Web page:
New York Times executive editor Jill Abramson has a tattoo of the Times' "T" on her back. And I thought that was kind of cool -- partly because I've been thinking about getting one to acknowledge my life in Hawaii and also because I still kind of think of tough people as the types that get tattoos.
As the leader of America's foremost daily news organization, Abramson has to have a thick skin. The "paper of record," gets picked apart and criticized daily -- sometimes legitimately, some worth discussing and often just to advance someone's political agenda. But each day she steps into the fire, takes it on, and produces a product that enlightens, educates and entertains readers.
However, Abramson has an obstacle that's stood in her way that men do not have to deal with: her gender. A recent Women's Media Center report detailed the gender breakdown of newsroom reporters and freelancers and found that men are responsible for 63 percent of all bylines we see and 71 percent in print journalism. Sadly, the report's authors write, "American media have exceedingly more distance to travel on the road to gender-blind parity."
Clearly, Abramson has successfully navigated that obstacle course. But she's not alone. In fact, I know four such women in Hawaii who are at the top of their field in online, radio, print and TV news. And the four of them -- Civil Beat editor Patti Epler, Hawaii Public Radio host and executive producer Beth-Ann Kozlovich, columnist/reporter/author Denby Fawcett and KITV reporter Catherine Cruz -- are going to get together this Tuesday, April 29 for a conversation titled "Women in Journalism: Setting the Standard." It will take place at the University of Hawaii in the Architecture Auditorium (2410 Campus Road) at 6 p.m. For people interested, there will be a free, pre-event wine and pupu mixer at 5 p.m. where students and members of the community can mingle with our distinguished panel and hear more about how they succeeded in the male dominated world of journalism. The event is sponsored by Civil Beat, the University of Hawaii Department of Political Science, Bishop & Co., the Women's Fund of Hawaii and the Scholars Strategy Network of Hawaii.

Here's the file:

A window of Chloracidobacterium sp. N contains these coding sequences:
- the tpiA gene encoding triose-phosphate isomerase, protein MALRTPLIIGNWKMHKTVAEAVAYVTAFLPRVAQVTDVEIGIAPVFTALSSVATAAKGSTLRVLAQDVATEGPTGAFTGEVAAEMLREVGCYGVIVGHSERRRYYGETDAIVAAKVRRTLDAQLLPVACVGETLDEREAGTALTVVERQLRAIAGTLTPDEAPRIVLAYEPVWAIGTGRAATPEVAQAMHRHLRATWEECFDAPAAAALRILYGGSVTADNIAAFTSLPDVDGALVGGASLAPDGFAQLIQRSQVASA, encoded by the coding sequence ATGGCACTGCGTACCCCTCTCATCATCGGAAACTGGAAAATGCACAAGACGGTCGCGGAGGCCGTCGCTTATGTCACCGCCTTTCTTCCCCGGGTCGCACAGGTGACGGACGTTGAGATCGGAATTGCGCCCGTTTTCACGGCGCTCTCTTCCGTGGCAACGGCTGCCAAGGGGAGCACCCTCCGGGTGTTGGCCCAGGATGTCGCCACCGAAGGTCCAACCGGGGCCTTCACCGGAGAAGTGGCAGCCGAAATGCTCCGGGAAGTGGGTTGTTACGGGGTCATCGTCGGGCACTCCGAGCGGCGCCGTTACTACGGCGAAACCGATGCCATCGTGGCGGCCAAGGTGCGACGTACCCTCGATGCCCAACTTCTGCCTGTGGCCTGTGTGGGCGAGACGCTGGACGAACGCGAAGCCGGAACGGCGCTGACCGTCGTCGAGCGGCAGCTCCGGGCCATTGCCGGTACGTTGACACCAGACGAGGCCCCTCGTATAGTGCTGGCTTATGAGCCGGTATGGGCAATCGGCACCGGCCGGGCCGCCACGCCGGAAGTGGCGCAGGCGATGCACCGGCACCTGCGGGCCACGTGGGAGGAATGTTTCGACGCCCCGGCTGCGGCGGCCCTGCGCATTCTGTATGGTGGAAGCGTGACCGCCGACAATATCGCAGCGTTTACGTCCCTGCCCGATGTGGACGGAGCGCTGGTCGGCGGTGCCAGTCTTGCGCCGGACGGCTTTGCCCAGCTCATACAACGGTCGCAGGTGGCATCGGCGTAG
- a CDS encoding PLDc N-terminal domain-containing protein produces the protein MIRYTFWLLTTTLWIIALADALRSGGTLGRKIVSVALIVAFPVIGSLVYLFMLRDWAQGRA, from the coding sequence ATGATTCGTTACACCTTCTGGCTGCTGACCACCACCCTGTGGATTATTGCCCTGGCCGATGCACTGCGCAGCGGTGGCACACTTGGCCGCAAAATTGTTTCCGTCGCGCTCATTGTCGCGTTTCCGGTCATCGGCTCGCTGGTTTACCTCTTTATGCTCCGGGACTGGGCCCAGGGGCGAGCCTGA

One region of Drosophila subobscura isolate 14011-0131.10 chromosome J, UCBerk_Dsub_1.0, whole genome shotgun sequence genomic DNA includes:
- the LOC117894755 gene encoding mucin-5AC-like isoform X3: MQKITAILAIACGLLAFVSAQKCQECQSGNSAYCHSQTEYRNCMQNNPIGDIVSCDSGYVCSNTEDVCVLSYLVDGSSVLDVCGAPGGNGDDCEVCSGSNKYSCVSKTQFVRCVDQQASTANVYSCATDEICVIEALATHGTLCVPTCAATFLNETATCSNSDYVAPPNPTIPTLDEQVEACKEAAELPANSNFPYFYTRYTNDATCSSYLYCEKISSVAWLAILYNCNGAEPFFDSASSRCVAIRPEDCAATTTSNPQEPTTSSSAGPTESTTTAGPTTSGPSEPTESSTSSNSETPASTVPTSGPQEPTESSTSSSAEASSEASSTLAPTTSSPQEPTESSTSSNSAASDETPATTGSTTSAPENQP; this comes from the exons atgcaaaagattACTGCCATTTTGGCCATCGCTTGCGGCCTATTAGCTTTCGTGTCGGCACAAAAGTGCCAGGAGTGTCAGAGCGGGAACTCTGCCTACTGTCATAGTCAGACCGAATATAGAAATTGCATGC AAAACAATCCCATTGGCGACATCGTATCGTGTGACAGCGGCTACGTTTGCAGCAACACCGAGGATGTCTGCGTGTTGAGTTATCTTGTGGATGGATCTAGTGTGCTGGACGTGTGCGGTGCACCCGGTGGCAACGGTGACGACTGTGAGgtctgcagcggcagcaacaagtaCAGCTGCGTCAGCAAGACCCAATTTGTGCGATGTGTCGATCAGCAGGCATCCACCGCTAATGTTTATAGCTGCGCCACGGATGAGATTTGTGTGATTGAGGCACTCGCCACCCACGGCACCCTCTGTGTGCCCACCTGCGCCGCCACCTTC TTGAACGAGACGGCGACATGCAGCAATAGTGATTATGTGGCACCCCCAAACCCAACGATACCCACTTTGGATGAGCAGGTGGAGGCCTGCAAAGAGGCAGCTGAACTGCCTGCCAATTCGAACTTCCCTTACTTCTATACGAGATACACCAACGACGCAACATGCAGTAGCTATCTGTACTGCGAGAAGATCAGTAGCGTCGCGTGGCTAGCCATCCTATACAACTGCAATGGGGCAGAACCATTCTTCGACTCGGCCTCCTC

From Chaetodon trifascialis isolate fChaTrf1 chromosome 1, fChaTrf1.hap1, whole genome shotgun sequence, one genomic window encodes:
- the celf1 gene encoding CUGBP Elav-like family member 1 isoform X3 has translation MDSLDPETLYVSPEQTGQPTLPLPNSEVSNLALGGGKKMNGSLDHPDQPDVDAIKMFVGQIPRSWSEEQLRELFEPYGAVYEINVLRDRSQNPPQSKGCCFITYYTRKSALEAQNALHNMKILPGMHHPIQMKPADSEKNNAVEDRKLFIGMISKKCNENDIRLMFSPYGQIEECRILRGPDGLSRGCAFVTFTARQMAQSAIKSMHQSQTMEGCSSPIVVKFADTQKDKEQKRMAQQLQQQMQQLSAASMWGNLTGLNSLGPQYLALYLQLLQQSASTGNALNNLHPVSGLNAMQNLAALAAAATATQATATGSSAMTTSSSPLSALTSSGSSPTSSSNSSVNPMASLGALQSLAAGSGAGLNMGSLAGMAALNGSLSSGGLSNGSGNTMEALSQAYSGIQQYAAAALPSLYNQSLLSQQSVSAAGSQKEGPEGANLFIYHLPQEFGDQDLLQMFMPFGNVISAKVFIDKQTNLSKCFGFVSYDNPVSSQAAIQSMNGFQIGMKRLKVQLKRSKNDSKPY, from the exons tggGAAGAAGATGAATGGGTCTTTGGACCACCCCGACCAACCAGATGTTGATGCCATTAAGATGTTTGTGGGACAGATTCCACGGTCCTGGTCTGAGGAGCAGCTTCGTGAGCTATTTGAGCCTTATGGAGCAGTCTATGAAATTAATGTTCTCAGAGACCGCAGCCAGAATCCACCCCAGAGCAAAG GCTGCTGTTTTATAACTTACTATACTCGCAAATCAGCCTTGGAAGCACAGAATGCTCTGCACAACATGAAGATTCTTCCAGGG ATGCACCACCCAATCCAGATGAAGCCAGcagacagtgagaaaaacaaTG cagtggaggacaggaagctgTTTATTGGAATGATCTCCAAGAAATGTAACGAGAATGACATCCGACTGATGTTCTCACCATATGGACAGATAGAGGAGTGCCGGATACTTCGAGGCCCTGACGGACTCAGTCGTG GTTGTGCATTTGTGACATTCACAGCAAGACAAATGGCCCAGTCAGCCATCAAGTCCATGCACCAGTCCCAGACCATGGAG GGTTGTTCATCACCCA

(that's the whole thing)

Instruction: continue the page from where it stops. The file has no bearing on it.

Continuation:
I think it's going to be a fascinating conversation and I hope people will come out to listen and ask them questions. But mostly, I want to see if they conform to my "tough people" tattoo theory. And when they do, I'm going to get mine this week.